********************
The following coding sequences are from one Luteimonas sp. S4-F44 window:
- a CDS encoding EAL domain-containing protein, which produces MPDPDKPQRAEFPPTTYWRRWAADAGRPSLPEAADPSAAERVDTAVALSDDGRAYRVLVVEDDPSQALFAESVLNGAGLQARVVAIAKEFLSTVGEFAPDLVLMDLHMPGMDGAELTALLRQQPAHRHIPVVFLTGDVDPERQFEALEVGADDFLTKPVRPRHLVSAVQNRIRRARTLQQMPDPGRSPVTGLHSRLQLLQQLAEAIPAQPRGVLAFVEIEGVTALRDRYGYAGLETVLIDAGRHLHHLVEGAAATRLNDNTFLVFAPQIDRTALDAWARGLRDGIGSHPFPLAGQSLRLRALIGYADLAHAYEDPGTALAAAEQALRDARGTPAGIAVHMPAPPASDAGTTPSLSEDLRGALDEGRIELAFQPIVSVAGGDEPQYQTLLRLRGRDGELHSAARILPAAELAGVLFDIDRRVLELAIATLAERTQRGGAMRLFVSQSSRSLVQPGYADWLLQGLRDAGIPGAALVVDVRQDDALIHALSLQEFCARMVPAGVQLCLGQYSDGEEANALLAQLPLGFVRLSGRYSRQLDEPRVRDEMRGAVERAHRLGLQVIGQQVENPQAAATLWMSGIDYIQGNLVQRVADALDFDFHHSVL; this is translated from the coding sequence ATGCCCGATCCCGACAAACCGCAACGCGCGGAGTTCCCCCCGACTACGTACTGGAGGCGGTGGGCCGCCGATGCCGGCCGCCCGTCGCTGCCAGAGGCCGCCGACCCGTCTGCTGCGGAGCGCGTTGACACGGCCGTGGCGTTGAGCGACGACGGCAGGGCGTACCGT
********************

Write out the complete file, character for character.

The following coding sequences are from one Luteimonas sp. S4-F44 window:
- a CDS encoding EAL domain-containing protein, which produces MPDPDKPQRAEFPPTTYWRRWAADAGRPSLPEAADPSAAERVDTAVALSDDGRAYRVLVVEDDPSQALFAESVLNGAGLQARVVAIAKEFLSTVGEFAPDLVLMDLHMPGMDGAELTALLRQQPAHRHIPVVFLTGDVDPERQFEALEVGADDFLTKPVRPRHLVSAVQNRIRRARTLQQMPDPGRSPVTGLHSRLQLLQQLAEAIPAQPRGVLAFVEIEGVTALRDRYGYAGLETVLIDAGRHLHHLVEGAAATRLNDNTFLVFAPQIDRTALDAWARGLRDGIGSHPFPLAGQSLRLRALIGYADLAHAYEDPGTALAAAEQALRDARGTPAGIAVHMPAPPASDAGTTPSLSEDLRGALDEGRIELAFQPIVSVAGGDEPQYQTLLRLRGRDGELHSAARILPAAELAGVLFDIDRRVLELAIATLAERTQRGGAMRLFVSQSSRSLVQPGYADWLLQGLRDAGIPGAALVVDVRQDDALIHALSLQEFCARMVPAGVQLCLGQYSDGEEANALLAQLPLGFVRLSGRYSRQLDEPRVRDEMRGAVERAHRLGLQVIGQQVENPQAAATLWMSGIDYIQGNLVQRVADALDFDFHHSVL; this is translated from the coding sequence ATGCCCGATCCCGACAAACCGCAACGCGCGGAGTTCCCCCCGACTACGTACTGGAGGCGGTGGGCCGCCGATGCCGGCCGCCCGTCGCTGCCAGAGGCCGCCGACCCGTCTGCTGCGGAGCGCGTTGACACGGCCGTGGCGTTGAGCGACGACGGCAGGGCGTACCGT